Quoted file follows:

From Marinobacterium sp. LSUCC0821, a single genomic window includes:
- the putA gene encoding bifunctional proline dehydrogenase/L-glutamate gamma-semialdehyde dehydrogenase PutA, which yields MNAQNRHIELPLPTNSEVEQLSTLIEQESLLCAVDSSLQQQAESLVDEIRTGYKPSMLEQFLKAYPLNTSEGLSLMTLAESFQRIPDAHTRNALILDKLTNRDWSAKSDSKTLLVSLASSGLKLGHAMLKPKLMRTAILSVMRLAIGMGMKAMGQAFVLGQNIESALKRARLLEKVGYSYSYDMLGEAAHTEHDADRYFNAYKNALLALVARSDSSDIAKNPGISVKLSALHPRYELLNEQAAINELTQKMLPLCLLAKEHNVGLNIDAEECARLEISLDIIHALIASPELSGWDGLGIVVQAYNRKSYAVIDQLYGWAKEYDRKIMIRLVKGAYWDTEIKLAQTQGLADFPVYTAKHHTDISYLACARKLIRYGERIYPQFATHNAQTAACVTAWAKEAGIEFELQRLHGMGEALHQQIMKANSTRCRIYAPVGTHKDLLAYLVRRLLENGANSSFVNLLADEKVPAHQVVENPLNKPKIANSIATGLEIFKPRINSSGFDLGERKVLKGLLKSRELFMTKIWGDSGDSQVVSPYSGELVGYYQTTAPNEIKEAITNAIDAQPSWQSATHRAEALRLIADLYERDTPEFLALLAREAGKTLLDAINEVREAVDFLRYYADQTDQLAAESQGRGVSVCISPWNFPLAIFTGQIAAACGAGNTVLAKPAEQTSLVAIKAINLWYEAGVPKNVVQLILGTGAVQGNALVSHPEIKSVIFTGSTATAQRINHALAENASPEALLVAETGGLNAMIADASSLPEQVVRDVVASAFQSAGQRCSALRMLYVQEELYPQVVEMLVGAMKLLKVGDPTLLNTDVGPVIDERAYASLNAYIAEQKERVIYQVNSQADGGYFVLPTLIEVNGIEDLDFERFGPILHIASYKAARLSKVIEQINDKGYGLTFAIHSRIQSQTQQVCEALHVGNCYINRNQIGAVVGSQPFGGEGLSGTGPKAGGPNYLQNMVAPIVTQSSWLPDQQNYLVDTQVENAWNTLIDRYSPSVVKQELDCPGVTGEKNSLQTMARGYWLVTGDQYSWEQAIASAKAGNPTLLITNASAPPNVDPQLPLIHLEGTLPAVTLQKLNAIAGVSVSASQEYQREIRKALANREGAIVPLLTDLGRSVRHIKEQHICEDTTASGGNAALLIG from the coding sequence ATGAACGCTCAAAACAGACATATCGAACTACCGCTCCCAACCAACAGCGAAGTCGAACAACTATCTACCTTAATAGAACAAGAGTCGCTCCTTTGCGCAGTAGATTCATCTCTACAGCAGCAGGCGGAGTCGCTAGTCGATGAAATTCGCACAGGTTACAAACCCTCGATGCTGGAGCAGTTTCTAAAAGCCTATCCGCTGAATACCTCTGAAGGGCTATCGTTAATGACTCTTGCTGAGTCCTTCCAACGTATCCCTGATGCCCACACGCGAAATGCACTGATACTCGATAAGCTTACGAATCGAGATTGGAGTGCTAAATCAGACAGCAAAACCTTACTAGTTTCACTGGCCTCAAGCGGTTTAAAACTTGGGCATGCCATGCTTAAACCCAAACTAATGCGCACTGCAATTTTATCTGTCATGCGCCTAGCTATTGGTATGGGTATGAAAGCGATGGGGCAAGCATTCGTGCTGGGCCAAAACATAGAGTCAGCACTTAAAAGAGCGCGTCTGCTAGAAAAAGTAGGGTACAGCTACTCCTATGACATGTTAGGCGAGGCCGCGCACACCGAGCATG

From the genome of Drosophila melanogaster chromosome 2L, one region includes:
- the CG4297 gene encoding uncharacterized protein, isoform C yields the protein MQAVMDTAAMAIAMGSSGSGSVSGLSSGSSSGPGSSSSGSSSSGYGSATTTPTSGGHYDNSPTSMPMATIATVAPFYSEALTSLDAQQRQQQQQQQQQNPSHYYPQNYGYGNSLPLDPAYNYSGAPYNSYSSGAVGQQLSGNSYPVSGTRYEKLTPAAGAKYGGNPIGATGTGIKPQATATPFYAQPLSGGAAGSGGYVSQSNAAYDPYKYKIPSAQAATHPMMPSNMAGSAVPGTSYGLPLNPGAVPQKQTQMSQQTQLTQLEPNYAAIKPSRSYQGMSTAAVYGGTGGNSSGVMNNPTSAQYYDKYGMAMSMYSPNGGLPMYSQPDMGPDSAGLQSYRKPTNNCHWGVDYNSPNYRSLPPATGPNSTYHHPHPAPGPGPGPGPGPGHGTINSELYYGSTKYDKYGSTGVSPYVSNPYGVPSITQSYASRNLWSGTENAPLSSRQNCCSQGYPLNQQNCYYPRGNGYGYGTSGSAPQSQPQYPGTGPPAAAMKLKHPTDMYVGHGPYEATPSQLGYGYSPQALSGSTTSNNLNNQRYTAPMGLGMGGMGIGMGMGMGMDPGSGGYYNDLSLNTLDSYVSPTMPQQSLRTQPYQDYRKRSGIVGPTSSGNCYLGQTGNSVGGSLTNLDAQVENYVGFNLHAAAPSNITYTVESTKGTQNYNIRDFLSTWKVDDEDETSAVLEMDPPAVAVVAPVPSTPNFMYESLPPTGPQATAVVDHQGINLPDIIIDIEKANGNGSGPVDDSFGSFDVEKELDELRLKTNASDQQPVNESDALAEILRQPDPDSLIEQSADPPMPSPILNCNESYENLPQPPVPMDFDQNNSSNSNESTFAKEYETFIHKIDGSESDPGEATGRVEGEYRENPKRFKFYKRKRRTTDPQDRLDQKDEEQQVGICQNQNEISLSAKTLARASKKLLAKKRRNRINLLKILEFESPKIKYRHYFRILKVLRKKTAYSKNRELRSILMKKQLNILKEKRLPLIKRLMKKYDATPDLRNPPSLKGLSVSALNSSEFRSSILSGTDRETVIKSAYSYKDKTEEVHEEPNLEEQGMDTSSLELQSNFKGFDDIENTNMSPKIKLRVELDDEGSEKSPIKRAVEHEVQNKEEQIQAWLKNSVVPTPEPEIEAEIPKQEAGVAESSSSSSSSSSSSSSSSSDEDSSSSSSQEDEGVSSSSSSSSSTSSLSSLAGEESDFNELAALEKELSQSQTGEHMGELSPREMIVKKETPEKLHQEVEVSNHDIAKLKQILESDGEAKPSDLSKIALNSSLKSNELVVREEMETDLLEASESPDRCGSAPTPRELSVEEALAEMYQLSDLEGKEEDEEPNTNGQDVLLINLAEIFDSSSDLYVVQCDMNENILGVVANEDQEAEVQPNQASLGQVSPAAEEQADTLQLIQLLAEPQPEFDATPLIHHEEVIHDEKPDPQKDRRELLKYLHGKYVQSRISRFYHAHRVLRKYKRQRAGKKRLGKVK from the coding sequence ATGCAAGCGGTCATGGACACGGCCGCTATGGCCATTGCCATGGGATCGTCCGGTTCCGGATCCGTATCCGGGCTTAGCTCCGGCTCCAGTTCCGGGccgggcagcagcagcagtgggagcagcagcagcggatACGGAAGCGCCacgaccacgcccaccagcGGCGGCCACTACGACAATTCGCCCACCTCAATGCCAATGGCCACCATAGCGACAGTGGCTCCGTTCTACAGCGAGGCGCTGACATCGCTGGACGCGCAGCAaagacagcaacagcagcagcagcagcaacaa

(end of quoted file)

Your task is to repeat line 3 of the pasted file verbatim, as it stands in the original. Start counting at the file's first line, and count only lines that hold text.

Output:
From the genome of Drosophila melanogaster chromosome 2L, one region includes: